A Modern Manufacturing Success Story

City of Rochester, NH
Written by Claire Suttles

Rochester is one of the fastest growing cities in the Seacoast of New Hampshire, attracting a steady stream of enterprises eager to take advantage of the business-friendly environment. Already a regional commercial center for the state’s southern lakes region, recent growth builds on the city’s long established strengths…
Historically a manufacturing community, the city of 33,000 continues to support a strong manufacturing sector. “Like many New England communities, Rochester has a long history behind it,” says Economic Development Manager, Karen G. Pollard. “Ours is all in textiles. And over time that has really given a depth of knowledge in manufacturing.” Today, that rich experience is providing the foundation for advanced manufacturing, ensuring that the community maintains its economic success in the 21st century. “We continue to have strength in textiles, but also in composite materials. Our history has really helped us transition into modern manufacturing.”

The city actively works to bring in new manufacturers – as well as other types of businesses – by creating a positive business climate. “Rochester is a great place to own a business because of the low tax structure. We don’t have any income tax or sales tax and we have low corporate taxes; it is a great combination. We have many of the key factors that companies look for in choosing a location including a talented workforce with both the educational background and also the history of centuries of hands-on manufacturing work. That is rare to find these days in the United States.”

The community recognizes that investing in business today will pay off tomorrow. “The city has invested in doing tax increment financing districts,” Ms. Pollard explains. Two of these districts are industrial, while the third is for commercial and hospitality development. “It allows the city to be a financial partner in the development process. For example, in the industrial park the city built out all the infrastructure required for a 400,000 square foot aerospace company… We are putting in a frontage road and doing some water and sewer infrastructure work on behalf of those developments so that they can compete in the marketplace and be successful in the long term. It has really made the city very attractive to come to and invest in. The city has really been able to accelerate its rate of growth individually because of our progressiveness in putting some of these things together that are beneficial to business, even when we have to bear some of the cost for that ourselves.”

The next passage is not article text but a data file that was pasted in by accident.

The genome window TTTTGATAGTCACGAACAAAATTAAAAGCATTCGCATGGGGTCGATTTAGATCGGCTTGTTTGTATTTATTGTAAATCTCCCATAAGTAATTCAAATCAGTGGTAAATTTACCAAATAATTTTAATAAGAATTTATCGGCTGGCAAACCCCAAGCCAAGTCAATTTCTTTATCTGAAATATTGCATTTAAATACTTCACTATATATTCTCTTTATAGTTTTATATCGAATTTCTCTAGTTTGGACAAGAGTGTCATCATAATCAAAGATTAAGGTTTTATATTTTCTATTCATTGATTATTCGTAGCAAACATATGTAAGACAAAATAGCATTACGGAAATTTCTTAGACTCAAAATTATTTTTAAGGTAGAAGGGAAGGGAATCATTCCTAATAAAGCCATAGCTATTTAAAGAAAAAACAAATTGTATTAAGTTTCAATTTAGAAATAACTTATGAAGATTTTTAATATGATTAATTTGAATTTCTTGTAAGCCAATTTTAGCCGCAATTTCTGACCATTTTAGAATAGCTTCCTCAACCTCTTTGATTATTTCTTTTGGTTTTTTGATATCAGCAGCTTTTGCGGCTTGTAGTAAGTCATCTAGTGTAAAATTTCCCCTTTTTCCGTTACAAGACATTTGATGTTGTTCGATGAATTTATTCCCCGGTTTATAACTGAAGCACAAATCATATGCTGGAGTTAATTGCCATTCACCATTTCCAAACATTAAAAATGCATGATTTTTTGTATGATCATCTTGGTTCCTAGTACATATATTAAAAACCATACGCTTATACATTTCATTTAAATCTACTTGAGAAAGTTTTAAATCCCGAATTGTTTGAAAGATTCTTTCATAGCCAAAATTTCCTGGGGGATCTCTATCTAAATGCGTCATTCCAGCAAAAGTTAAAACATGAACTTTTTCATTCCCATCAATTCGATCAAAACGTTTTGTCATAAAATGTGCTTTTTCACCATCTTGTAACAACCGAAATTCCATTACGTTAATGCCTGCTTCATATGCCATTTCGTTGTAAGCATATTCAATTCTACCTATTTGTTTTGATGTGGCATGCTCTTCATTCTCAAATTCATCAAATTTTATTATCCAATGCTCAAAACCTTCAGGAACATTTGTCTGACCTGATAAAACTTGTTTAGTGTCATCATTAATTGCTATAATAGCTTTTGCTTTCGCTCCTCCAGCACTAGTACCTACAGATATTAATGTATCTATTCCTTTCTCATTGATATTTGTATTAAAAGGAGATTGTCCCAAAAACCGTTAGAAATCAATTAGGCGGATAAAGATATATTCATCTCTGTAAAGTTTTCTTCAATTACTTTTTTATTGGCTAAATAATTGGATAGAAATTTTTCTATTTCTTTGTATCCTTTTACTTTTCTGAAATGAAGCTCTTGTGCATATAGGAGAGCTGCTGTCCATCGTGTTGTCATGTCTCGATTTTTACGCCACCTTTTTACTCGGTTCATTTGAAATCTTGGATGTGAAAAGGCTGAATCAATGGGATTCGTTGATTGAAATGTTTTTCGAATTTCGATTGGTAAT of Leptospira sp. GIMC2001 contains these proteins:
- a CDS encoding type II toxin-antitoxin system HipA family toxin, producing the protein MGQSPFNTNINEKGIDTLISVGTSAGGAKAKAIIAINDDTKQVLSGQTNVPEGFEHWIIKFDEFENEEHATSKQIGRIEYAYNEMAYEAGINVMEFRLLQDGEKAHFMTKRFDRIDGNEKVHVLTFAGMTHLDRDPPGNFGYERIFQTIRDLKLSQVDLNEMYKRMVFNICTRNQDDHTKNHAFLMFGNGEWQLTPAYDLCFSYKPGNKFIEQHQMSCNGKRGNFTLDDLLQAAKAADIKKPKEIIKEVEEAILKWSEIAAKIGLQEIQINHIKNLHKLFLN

The community also invests in top-notch educational opportunities to ensure that Rochester continues to boast a strong base of skilled workers. The award winning Advanced Technology & Academic Center (ATAC) focuses on technical, composites manufacturing, and academic courses to prepare people for today’s workplace. “We are very excited about having the ATAC located in Rochester,” Ms. Pollard remarks. “If you want to get a great job with a high rate of pay in the southern New Hampshire area, chances are you are going to want to do something with a manufacturing company. And this is the state of the art location to get training.”

An extension of Great Bay Community College, ATAC boasts “all the equipment that you would want your employees to be trained on if you are in machining or any kind of textile manufacturing.” The 30,000 square foot facility has room for 100 students at a time and can be adapted to accommodate customized training.

Students can earn a certificate in manufacturing, a two-year degree in manufacturing, or a unique four-year degree. “They are partnering with the University of New Hampshire system to actually have a four year manufacturing design degree, which is the only one of its kind in New England,” Ms. Pollard reports. Companies from throughout the northeast are eagerly taking part in the program. “There is no system like this anywhere in the northeast that we can find – and certainly none as efficient and as effective at training people.”